Lubricarion Specialties
Example of diesel gelling

Ask the expert: How to protect diesel fuel systems from cold weather

Jan. 19, 2024
The cold wreaks havoc on diesel systems, icing fuel lines and even solidifying the diesel. An expert from Hot Shot's Secret answers how to prevent the cold from freezing your fleet's assets.

It’s that time of the year again where cold snaps can break a fleet’s back if they’re not prepared. With respect to diesel fuel, freezing temperatures can severely impact the fuel itself, as well as pumps and lines. To find out how fleets can counteract the cold, we turned to Hot Shot’s Secret brand manager Josh Steinmetz, who was willing to reveal a few tips to keep fleets up and running when the mercury drops.

Fleet Maintenance: What are some common issues with diesel fuel systems in cold weather and how do they happen?

John Steinmetz: Certainly, cold weather can pose challenges for diesel fuel systems in fleets. Here are a couple of common issues associated with cold temperatures.

Gelling of diesel fuel: In cold temperatures, diesel fuel tends to gel, forming solid particles that can clog fuel filters and fuel lines. Diesel fuel contains paraffin wax, and as temperatures drop, the wax crystallizes and solidifies, leading to the formation of gel-like substances. These gelled particles can restrict the flow of fuel and cause operational issues in the fuel system.

Fuel filter icing: Moisture present in the fuel can freeze, leading to the formation of ice crystals in the fuel filter. Diesel fuel can contain small amounts of water, and when temperatures drop, this moisture can freeze, causing ice to accumulate in the fuel filter. This ice buildup can block the fuel flow and disrupt the normal operation of the engine.

Low fuel economy: One significant concern is the increased viscosity of diesel fuel in colder climates leads to higher friction within the engine components. This elevated viscosity can result in reduced fuel atomization, affecting combustion efficiency and overall engine performance. Moreover, the denser air in cold conditions can affect the air-fuel mixture, impacting combustion and contributing to decreased fuel efficiency.

FM: What is the impact on the fleet when you get diesel icing, gelling, and decreased fuel economy?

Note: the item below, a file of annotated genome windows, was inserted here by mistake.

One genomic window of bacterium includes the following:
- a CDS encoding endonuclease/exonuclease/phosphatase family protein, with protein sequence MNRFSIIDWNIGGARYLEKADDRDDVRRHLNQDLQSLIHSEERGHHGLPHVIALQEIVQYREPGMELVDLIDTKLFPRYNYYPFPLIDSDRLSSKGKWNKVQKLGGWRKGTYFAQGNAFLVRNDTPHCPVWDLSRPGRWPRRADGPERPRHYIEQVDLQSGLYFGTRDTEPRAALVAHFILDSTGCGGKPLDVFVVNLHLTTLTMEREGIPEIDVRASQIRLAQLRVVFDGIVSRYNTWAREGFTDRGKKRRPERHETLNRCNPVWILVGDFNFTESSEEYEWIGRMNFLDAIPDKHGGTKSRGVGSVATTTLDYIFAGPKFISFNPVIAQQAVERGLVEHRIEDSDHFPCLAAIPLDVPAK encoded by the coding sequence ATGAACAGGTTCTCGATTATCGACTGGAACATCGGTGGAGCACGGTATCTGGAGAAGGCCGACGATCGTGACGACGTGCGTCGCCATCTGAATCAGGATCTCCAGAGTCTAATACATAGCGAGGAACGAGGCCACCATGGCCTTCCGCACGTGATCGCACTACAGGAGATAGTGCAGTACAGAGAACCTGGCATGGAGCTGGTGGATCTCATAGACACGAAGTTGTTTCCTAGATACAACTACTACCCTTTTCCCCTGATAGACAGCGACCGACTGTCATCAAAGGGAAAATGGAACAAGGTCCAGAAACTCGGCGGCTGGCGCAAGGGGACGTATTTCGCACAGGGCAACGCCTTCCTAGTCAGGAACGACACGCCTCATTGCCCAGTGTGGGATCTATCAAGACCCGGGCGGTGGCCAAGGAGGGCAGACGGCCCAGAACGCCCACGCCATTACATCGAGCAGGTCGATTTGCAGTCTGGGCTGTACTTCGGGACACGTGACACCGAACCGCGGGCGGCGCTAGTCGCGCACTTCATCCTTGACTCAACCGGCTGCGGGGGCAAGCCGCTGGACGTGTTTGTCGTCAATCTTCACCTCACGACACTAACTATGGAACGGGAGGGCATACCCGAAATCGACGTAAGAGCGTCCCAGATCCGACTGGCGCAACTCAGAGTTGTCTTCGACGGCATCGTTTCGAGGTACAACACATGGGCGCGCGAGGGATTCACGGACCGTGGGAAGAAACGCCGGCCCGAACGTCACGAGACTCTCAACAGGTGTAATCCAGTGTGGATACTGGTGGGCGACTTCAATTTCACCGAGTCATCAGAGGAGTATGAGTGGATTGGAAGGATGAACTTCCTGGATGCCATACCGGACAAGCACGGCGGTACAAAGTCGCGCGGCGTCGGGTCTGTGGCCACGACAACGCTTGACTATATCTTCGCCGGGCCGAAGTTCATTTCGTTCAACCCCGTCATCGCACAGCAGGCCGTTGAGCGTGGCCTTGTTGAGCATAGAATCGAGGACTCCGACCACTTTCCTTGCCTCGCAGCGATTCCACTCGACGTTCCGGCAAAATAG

JS: When a fleet experiences diesel gelling, icing, and low fuel economy, the repercussions are multifaceted and significantly impact both the operational efficiency and economic viability of the fleet. 

The occurrence of diesel gelling, characterized by solidified paraffin wax in cold temperatures, leads to clogged fuel filters and disrupted fuel flow to the engine. This results in poor engine performance, misfires, and potential engine stalling, necessitating immediate attention and unplanned vehicle downtime for repairs.

Concurrently, fuel filter icing exacerbates these issues, causing additional challenges in maintaining a consistent fuel supply to the engine. The cumulative effect is an increase in maintenance costs, as fleet operators must allocate resources to address these fuel-related complications, replace filters, and conduct repairs to restore optimal engine functionality.

Moreover, low fuel economy compounds the challenges by reducing the distance covered per gallon of fuel, leading to heightened fuel consumption and operational costs. The fleet's overall efficiency is compromised, with vehicles covering fewer miles and experiencing delays in reaching their destinations. This not only creates additional expenses but also negatively impacts customer satisfaction, potentially straining relationships and tarnishing the fleet's reputation.

FM: How can fleets mitigate these problems?

JS: To mitigate the impacts of winter diesel problems such as icing, gelling, and low fuel economy, fleet managers need to implement proactive measures, including using winter-grade diesel with appropriate additives, installing fuel heaters, conducting regular maintenance checks, and providing drivers with guidelines for fueling in cold conditions. 

One option we offer is Hot Shot's Secret EDT+ Winter Defense, a comprehensive fuel additive that not only prevents icing and gelling but also addresses low fuel economy. Its advanced formula contains cetane improvers, detergents, and lubricity agents, enhancing combustion efficiency, cleaning the fuel system, and providing overall engine protection and performance. This all-in-one solution simplifies the winter maintenance process for fleets, offering a convenient and efficient way to combat multiple winter-related challenges in a single product.

The emergency version is called Diesel Winter Rescue, which contains a militray-grade de-icer. The additve thaw fuel filters and re-liquify gelled fuel.

In cases of emergency gelling, fleets can turn to a diesel degelling product (like Hot Shot's Secret Diesel Winter Rescue). This quick-response solution is specifically designed to reliquefy gelled diesel fuel, restoring fuel flow. Diesel Winter Rescue contains a high level of lubricity, addresses the lack of lubrication due to the low flow of diesel to the engine and mitigating the strain on the fuel system.

Proper preparation and preventative measures are crucial to minimizing the negative consequences of diesel gelling, icing, and low fuel economy on fleet operations. With the right plan in place, fleets can maintain profits even in the coldest of winters.

About the Author

Fleet Maintenance staff

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